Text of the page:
Drunken Barn Dance started around the Ann Arbor/Ypsilanti area back in early 2007. It was around this time that he served his tenure in Thomas' Saturday Looks Good To Me. Sellwood has since perfected his sensibility for rollicking indie-Americana romps and twanged-out tough-n-tumble baroque ditties. He's backed by Roll, Scott DeRoche, Ryan Howard and Greg McIntosh, and they've continued to maintain their sometimes fast and fierce (and occasionally functioning-Bacchanalian) approach to recording throughout the years, including with Big Bend, their latest EP coming out on Quite Scientific Records, Feb 5.

As is often the case, Sellwood has written an exuberant and hyper-endearing love letter to Michigan with their lead single, "Churches." I think it's the most vigorous incarnation of reverence and kicking camaraderie I've ever heard... This is windows-rattling guitar rock with a Rustbelt warbled voice so full of gladness you can almost hear its source ricocheting around the room. That said... the ears of this blogger have heard the forthcoming EP, and I can assure you, you find a wide variety of tunes, including some heavier traipses & jukebox slowdancers and everything in between.

I’m just thrilled that the formula still works and the guys are still down," Sellwood said. "We basically took two years off, far more time and distance from each other than in the past. This was largely due to all-encompassing day jobs, but also other things ranging from geography to family to bad weather. Like with every DBD release, the songs we can successfully record according to the rules are the ones that make it. The others don’t. That doesn’t necessarily make for the most thematically coherent group of songs.

The band knocked out two EP's, said Sellwood, with only a small amount of 'song casualties" left behind. Don't get excited now, but there will eventually be two more DBD EP's coming down the pike.... No official word yet, but you should stay tuned via Quite Scientific for more info. Sellwood is anticipating a summer release.

In the meantime, DBD are headed out on the road next month.

Drunken Barn Dance Tour Dates:
Jan 21st - New York, NY @ Leftfield
Feb 4th - San Francisco, CA @ Hotel Utah
Feb 18th - Detroit, MI @ PJ's Lager House
Feb 19th - Ann Arbor, MI @ Elk's Lodge
Feb 20th - Grand Rapids, MI @ Tip Top Deluxe

" Individually," Sellwood said, " think the songs are among our best. St. Russell is the latest in the line of DBD good-versus-overwhelming-evil songs. 'Churches' is a simple rock song that is propelled forward by our love for the subjects - songwriters from Ann Arbor and Ypsilanti who make our lives better every time they walk on stage. They just also happen to be dear friends. I want to be there every time any of those guys picks up a guitar… Another song, "Celebrate," is the first ever break-up song in the DBD canon. Sellwood admits he's not typically interested in that kind of song, but wanted to create some characters dealing with it. "Always grow, right?" said Sellwodd. "Scott DeRoche had the idea of making it a dirge like Richard & Linda Thompson’s 'Calvary Cross.' Greg McIntosh added the militaristic cadence to the chorus. The combo works!"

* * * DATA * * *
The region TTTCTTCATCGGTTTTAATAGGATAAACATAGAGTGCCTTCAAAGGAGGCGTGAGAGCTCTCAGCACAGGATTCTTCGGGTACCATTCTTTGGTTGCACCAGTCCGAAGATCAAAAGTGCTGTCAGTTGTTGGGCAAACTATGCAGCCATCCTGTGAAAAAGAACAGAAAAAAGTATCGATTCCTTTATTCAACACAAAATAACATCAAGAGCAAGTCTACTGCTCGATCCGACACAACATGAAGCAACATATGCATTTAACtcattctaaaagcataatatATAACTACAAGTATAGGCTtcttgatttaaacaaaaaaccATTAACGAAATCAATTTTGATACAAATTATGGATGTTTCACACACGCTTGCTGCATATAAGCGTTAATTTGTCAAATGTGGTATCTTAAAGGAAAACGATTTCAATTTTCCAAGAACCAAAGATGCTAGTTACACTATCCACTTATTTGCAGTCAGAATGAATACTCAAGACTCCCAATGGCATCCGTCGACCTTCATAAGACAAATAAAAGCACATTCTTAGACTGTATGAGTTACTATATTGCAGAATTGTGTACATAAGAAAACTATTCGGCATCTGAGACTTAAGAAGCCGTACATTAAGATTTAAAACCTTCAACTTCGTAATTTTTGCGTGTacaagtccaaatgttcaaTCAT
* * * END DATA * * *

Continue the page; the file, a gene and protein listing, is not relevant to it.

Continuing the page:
Then there's the song "We’re All Much Smarter Than Our Drinking Buddies Believe," which Sellwood considers "... classic DBD and among the better solo folk songs I’ve written. It’s typically spastic and wordy, but hopefully with some purpose."

Spastic. Propulsive. Wordy. But with purpose... That's Drunken Barn a succinct, whimsical whirl!

Chris Bathgate

Chris Bathgate performs tomorrow at the Ark in Ann Arbor

7:30 pm
The Ark 
316 S. Main St., Ann Arbor, MI
(734) 761-1800

Having grown up between Iowa and Illinois, young Bathgate started playing guitar and singing around the turn of the century, when he located to Ann Arbor for studies in art and design at Univ. of Michigan. He became a fixture in the Arbor/Ypsilanti music scene with his first two bands and his initial solo performances in the early 2000’s.

Bathgate’s acclaim went international, though, in 2008, when he signed with Michigan-based Quite Scientific Records for the release of A Cork Tale Wake, with the cinematic, subtle, and yet utter show-stopping piano ballad “Serpentine” winning praise both from the BBC and The Independent (UK). His 2011 follow-up took an unintended three years as Bathgate wound up scrapping-and-restarting Salt Year, several times. Regardless, it only expanded his following nationally, leading to a memorable Tiny Desk Concert on NPR’s All Songs Considered.

At what seemed like a height, Bathgate climbed back down for a couple years, starting in 2012, with a quasi-hiatus (at least breaking from touring), to work as a teacher for U-M’s New England Literature Program out near Lake Winnipesaukee in New Hampshire. Though he restarted touring in 2014, it should be noted that Bathgate never ceased writing or recording music.

He’ll deflect you with modesty and self-deprecation, but Bathgate’s music, particularly on this latest, Old Factory, is a powerful conduit of all those goosebump-inducing, sigh-exerting, watery-eyed sensations comprising the human experience; the soul’s expanded gaze into the bigger picture’s full frame.

The 33-year-old currently calls Grand Rapids home. This month marks not only the release of Old Factory, but also the beginning of a Midwest/east coast tour and the revelation that he’s already at work on future recordings.  The Free Press spoke with Bathgate about his lyrics, his patience and the importance of legacy, not just his own but every musician’s.